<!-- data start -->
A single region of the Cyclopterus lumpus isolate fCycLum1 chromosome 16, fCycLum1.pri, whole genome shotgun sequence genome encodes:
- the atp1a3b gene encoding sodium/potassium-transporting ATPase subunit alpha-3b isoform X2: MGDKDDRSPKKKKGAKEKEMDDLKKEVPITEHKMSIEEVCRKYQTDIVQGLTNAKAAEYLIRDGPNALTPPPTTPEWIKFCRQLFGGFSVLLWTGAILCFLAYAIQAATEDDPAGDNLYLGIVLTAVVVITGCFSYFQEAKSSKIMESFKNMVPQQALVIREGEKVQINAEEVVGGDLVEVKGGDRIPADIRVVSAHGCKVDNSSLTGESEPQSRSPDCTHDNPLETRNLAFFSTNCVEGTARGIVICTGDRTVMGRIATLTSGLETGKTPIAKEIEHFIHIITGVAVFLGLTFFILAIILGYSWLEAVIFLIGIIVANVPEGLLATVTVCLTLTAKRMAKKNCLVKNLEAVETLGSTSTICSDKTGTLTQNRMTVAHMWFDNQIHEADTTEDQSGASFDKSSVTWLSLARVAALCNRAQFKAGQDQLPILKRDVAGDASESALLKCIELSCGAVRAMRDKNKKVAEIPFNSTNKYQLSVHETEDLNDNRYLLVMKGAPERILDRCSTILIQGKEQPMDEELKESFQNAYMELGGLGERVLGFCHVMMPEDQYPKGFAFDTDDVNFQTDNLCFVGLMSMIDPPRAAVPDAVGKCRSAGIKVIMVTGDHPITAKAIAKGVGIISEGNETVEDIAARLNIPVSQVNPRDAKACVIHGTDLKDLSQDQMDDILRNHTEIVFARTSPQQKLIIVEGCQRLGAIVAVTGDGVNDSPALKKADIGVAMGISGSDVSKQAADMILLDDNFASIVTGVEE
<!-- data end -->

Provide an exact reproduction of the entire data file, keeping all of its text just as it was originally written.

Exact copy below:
A single region of the Cyclopterus lumpus isolate fCycLum1 chromosome 16, fCycLum1.pri, whole genome shotgun sequence genome encodes:
- the atp1a3b gene encoding sodium/potassium-transporting ATPase subunit alpha-3b isoform X2: MGDKDDRSPKKKKGAKEKEMDDLKKEVPITEHKMSIEEVCRKYQTDIVQGLTNAKAAEYLIRDGPNALTPPPTTPEWIKFCRQLFGGFSVLLWTGAILCFLAYAIQAATEDDPAGDNLYLGIVLTAVVVITGCFSYFQEAKSSKIMESFKNMVPQQALVIREGEKVQINAEEVVGGDLVEVKGGDRIPADIRVVSAHGCKVDNSSLTGESEPQSRSPDCTHDNPLETRNLAFFSTNCVEGTARGIVICTGDRTVMGRIATLTSGLETGKTPIAKEIEHFIHIITGVAVFLGLTFFILAIILGYSWLEAVIFLIGIIVANVPEGLLATVTVCLTLTAKRMAKKNCLVKNLEAVETLGSTSTICSDKTGTLTQNRMTVAHMWFDNQIHEADTTEDQSGASFDKSSVTWLSLARVAALCNRAQFKAGQDQLPILKRDVAGDASESALLKCIELSCGAVRAMRDKNKKVAEIPFNSTNKYQLSVHETEDLNDNRYLLVMKGAPERILDRCSTILIQGKEQPMDEELKESFQNAYMELGGLGERVLGFCHVMMPEDQYPKGFAFDTDDVNFQTDNLCFVGLMSMIDPPRAAVPDAVGKCRSAGIKVIMVTGDHPITAKAIAKGVGIISEGNETVEDIAARLNIPVSQVNPRDAKACVIHGTDLKDLSQDQMDDILRNHTEIVFARTSPQQKLIIVEGCQRLGAIVAVTGDGVNDSPALKKADIGVAMGISGSDVSKQAADMILLDDNFASIVTGVEE